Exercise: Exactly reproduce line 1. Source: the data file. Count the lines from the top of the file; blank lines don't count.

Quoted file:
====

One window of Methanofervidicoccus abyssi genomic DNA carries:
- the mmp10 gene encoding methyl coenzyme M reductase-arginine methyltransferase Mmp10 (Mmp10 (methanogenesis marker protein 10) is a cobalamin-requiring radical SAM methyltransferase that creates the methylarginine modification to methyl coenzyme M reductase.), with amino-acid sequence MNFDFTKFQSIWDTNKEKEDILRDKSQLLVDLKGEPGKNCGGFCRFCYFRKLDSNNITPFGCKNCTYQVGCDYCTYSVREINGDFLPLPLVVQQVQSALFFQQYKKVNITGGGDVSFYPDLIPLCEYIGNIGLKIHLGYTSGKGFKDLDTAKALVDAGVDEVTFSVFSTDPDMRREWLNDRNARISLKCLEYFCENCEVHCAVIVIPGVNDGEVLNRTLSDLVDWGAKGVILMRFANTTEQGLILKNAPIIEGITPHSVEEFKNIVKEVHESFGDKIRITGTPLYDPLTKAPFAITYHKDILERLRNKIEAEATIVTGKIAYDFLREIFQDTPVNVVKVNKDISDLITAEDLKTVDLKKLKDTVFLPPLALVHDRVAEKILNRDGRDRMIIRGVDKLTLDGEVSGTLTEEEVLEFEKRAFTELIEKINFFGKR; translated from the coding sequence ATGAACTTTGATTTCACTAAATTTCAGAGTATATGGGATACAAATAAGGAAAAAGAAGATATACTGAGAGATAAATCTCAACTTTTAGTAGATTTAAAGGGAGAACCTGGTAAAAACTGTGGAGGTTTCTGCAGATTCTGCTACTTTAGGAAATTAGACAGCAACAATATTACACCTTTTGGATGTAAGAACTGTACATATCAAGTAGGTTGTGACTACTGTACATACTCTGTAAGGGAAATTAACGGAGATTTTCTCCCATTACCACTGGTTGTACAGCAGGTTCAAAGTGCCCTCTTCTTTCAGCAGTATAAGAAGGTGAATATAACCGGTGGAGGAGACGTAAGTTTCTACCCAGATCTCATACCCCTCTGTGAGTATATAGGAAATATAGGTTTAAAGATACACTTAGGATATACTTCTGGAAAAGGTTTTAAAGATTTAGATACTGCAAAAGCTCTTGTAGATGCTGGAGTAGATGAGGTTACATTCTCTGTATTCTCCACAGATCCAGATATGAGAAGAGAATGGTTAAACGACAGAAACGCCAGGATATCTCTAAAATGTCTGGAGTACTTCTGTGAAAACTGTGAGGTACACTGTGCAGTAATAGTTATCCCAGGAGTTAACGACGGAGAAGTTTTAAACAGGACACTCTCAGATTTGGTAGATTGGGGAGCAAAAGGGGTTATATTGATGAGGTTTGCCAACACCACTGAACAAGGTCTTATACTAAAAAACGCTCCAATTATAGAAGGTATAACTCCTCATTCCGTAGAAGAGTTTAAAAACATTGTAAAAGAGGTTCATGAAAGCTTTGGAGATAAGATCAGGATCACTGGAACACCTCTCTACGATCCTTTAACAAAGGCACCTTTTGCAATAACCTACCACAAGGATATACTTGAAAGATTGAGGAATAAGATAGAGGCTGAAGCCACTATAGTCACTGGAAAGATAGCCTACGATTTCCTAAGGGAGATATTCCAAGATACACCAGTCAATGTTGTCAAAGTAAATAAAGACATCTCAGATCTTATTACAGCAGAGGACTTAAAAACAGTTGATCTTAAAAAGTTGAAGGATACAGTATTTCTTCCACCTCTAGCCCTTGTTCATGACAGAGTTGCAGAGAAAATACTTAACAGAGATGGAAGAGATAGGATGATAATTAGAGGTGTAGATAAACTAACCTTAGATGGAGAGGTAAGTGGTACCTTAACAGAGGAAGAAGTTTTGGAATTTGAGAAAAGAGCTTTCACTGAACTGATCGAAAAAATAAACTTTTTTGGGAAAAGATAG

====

One window of Methanofervidicoccus abyssi genomic DNA carries: